IE 11 is not supported. For an optimal experience visit our site on another browser.

8 excellent Latino poetry books for National Poetry Month

These books by Chicano, Cuban, Puerto Rican, Colombian and indigenous writers attest to the breadth and diversity of the Latino experience.

April is National Poetry Month, a time to highlight the splendor and the strength of the written word. Across the country, poetry lovers are hosting literary readings, writing workshops and conversations about why verse evokes joy, surprise, pride and other emotional responses.

Latino poets, attuned to the concerns of the present moment, hold a special place and inspire us to look at our surroundings more closely and perhaps more critically.

Here are 8 poetry collections, including a recently published one by Richard Blanco, President Barack Obama’s inaugural poet, that help us understand the complicated world we live in.

1. Francisco X. Alarcón, "Snake Poems: An Aztec Invocation " (University of Arizona Press)

A recently expanded and republished collection that originally came out in 1992, "Snake Poems" quickly became a landmark book of poems for Chicano literature. The late Francisco Alarcón, a descendant of the Mexica (Aztec) people, came upon a collection of invocations compiled by a Mexican priest, and then responded to this text by reclaiming their purpose and language with his own trilingual book of poems. His imagery draws frequently from the natural landscape, and his tone is characteristically optimistic and inspiring: “water’s/ the heart of/ the mountain// its voice: a jaguar/ of echoes// el agua/ es el corazón de/ la montaña// su voz: un jaguar/ de ecos// ca atl/ iyolloh/ in tepetl// itozqui:/ ocelotl/ in caquitzi.”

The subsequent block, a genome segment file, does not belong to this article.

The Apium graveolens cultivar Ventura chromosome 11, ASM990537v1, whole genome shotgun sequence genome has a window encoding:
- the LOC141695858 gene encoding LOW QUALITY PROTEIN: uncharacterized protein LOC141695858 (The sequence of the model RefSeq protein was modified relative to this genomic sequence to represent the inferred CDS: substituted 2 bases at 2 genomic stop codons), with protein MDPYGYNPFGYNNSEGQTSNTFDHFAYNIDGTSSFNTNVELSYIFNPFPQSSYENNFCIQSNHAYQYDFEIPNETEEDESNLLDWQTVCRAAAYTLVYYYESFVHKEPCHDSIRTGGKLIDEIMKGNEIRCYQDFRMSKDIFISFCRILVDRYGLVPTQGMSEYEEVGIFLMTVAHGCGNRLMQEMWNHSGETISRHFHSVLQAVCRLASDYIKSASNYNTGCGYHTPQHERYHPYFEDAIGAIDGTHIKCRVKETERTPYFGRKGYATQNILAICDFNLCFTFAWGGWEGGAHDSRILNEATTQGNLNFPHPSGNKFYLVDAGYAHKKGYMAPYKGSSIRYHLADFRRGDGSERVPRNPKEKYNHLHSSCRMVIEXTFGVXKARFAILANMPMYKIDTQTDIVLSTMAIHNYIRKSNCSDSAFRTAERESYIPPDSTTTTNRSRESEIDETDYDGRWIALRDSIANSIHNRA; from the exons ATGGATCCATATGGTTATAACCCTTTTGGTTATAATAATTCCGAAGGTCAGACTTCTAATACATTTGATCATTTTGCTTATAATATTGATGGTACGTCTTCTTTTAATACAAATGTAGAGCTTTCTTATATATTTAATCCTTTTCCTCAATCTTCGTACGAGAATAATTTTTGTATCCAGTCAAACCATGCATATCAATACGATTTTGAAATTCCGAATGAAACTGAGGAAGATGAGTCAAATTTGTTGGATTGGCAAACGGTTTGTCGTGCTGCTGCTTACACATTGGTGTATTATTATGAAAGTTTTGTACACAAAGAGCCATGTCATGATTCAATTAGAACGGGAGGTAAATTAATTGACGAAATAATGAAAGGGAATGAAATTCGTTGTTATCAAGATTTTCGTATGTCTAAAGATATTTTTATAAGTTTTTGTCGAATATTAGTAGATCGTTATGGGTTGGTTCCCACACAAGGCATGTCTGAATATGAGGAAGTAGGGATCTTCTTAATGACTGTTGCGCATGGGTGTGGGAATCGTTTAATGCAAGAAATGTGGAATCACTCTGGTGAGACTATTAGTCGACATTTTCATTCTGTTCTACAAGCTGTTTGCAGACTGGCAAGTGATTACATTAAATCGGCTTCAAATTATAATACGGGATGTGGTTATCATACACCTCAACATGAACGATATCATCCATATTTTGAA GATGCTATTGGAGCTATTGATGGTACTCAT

"Snake Poems: An Aztec Invocation,"  by . Francisco X. Alarc?n
"Snake Poems: An Aztec Invocation," by . Francisco X. Alarc?nUniversity of Arizona Press

2. Richard Blanco, "How to Love a Country" (Beacon Press)

“Forced to leave home, but home/ never leaves us,” writes Blanco, the son of Cuban exiles, who examines what it means to be an immigrant, an exile, or a refugee. In his search, he doesn’t necessarily seek answers, but kinship in the stories he encounters, as in the poem dedicated to the DACA DREAMers: “Como tú, I question history’s blur in my eyes/ each time I face a mirror…Como tú, I woke up to/ this dream of a country I didn’t choose, that didn’t choose me.” But the book doesn’t stop at lament, by naming America’s shortcomings, it asks us to imagine a better home, “a kingdom with no king,/ a city with no walls, a country with no name,/ a nation without any borders or claim.”

"How to Love a Country," by Richard Blanco
"How to Love a Country," by Richard BlancoBeacon Press